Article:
I believe this is close to the minimal size with this approach. Next I'd like to experiment with a different approach in which the Visitor impl is replaced with a table that holds the offset within FooVisitor of each field, and a pointer to an element function. The generated code would use unsafe, but soundness only has to be proved once in the generator, and this seems worthwhile if it can achieve significant code size reduction.

Comparison with other crates

static-xml vs a serde data format

There are several XML serialization crates that plug into serde as a data format (serde::Deserializer and serde::Serializer impls), including:

This is an attractive idea: take advantage of serde's high-quality derive macro implementation and maybe even a few existing #[derive(Serialize) annotations in popular crates.

I discarded this approach because I found it frustrating to combine serde's generic data model and XML's complex, unique data model. The challenge is to make it possible to use serde attributes to describe an XML data format easily:

A few examples of the mismatch:

  • XML distinguishes between elements and attributes. serde-xml-rs doesn't support attributes. xml-serde uses a special $attr: rename prefix.
  • XML not only is namespaced but does so indirectly, by assigning prefixes to namespaces and referencing prefixes in element and attribute names. serde-xml-rs doesn't support namespaces. xml-serde uses a {namespace}prefix:element name for every field, which can be verbose both in the struct definition and the generated XML (not supporting binding a prefix at a higher level than it is used).
  • Even XML schema's "simple types" (the strings within text nodes and attribute values) can be quite complex:
    • They can represent a list of values separated by spaces. The deserializer might be able to hint it's expecting this by calling eg deserialize_seq rather than deserialize_string.
    • They can represent a "union": any of several possible subtypes. Now we need to support accumulating them in some buffer and backtracking. The buffer needs to also support these deserializer hints. The caller likely needs to request this buffering in some fashion, likely by wrapping with a type from this library, dropping the serde data format abstraction.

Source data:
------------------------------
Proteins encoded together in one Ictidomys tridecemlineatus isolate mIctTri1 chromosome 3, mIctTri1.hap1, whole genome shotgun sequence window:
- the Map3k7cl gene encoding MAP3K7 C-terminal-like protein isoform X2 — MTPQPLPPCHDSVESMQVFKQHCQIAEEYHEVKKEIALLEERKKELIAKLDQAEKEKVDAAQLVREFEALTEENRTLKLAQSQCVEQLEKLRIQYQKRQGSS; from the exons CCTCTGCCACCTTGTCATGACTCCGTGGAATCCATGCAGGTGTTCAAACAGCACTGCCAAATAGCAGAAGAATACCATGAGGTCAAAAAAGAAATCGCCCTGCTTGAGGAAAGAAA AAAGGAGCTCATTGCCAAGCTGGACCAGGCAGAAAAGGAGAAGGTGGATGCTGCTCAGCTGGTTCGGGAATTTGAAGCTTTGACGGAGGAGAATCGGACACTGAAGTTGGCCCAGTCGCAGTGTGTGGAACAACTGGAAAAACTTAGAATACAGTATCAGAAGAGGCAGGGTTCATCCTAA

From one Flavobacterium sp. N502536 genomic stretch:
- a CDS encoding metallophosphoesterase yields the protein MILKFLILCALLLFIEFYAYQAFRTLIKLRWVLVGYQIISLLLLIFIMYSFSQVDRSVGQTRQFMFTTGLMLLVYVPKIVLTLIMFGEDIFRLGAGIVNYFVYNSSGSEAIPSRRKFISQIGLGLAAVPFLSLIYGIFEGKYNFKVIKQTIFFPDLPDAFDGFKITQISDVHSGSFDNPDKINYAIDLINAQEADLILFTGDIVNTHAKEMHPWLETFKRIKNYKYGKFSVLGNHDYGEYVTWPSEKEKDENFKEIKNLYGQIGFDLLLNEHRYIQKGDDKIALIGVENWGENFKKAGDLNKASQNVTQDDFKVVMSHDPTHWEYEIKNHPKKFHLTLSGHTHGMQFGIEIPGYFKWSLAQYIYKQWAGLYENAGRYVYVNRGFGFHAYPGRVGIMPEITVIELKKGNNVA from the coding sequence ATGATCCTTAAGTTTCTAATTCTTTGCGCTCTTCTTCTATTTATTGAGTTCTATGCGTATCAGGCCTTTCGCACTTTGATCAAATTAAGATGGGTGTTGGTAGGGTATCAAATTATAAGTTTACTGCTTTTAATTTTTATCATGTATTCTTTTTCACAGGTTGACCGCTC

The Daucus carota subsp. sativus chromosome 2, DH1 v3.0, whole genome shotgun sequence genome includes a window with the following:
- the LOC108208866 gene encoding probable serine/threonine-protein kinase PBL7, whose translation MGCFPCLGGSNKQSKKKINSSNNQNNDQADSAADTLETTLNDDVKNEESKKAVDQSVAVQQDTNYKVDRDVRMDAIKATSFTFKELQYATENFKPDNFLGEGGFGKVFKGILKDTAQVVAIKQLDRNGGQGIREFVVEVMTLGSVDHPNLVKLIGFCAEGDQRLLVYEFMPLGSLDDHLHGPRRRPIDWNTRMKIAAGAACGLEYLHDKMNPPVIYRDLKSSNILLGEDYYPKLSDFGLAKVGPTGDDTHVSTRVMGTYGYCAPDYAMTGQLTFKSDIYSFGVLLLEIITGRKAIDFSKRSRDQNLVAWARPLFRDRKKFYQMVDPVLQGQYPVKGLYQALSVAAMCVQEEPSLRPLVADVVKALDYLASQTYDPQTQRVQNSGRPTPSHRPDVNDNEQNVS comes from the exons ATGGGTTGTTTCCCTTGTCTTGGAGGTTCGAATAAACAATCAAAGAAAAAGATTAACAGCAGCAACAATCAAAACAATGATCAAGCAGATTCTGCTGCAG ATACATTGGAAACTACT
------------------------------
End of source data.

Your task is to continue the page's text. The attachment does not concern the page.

• They support three modes of whitespace normalization. There's no way to pass this through serde, other than custom types or #[serde(deserialize_with)] functions.

These problems can likely be solved, but I find it much easier to understand a data model specific to XML. It can be extended to support as much of XML as necessary without wedging a square peg into a round hole.

static-xml vs yaserde

yaserde is conceptually similar to static-xml but suffers from poor implementation quality.

Error handling

yaserde's generated code will panic on invalid data, eg if a non-digit is found where an i32 is expected:

thread 'tests::basic_deserialization' panicked at 'called `Result::unwrap()` on an `Err` value: ParseIntError { kind: InvalidDigit }', schema/src/onvif.rs:4030:50

static-xml instead returns a nicely formatted error:

invalid digit found in string @ 14:25

XML element stack:
   4: <tt:Hour> @ 14:25
   3: <tt:Time> @ 13:21
   2: <tt:UTCDateTime> @ 12:17
   1: <tds:SystemDateAndTime> @ 6:13
   0: <tds:GetSystemDateAndTimeResponse> @ 3:9

Bugs

yaserde has several variations of unsolved bugs involving nested elements with the same name (eg #76). The root cause is that it doesn't have a well-defined contract for the deserialization interface and doesn't track the depth reliably.

static-xml is based on the proposal in #84 which solves these problems systematically, introducing a deserialization contract which is enforced by Rust's type system.

yaserde also has several bugs including namespaces, eg #126, and enum element name comparisons ignoring the namespace entirely. These are believed to be addressed by static-xml, although many tests have yet to be written.

Bloat

With large schemas, yaserde bloats binaries and compilation time. Using lumeohq/onvif-rs 247b90c and Rust, look at the code sizes below, particularly for the schema crate that contains yaserde's generated code.

$ cargo bloat --release --example camera --crates
...
 File  .text      Size Crate
 7.5%  21.4% 1016.4KiB schema
 4.8%  13.7%  654.1KiB std
 4.1%  11.7%  556.6KiB reqwest
 3.3%   9.3%  443.9KiB yaserde
 2.2%   6.2%  295.5KiB clap
 1.6%   4.4%  211.6KiB h2
 1.2%   3.4%  160.4KiB regex_syntax
 1.1%   3.1%  147.7KiB onvif
 1.0%   2.9%  139.0KiB tokio
 0.9%   2.6%  124.6KiB hyper
 0.9%   2.6%  122.7KiB tracing_subscriber
 0.6%   1.8%   83.7KiB regex_automata
 0.6%   1.7%   80.8KiB xml
 0.5%   1.5%   72.8KiB regex
 0.4%   1.1%   52.4KiB http
 0.4%   1.0%   48.9KiB url
 0.3%   0.9%   43.7KiB num_bigint
 0.3%   0.9%   42.9KiB chrono
 0.3%   0.8%   36.8KiB idna
 0.3%   0.7%   35.4KiB encoding_rs
 2.3%   6.4%  305.0KiB And 62 more crates. Use -n N to show more.
35.2% 100.0%    4.6MiB .text section size, the file size is 13.2MiB

Note: numbers above are a result of guesswork. They are not 100% correct and never will be.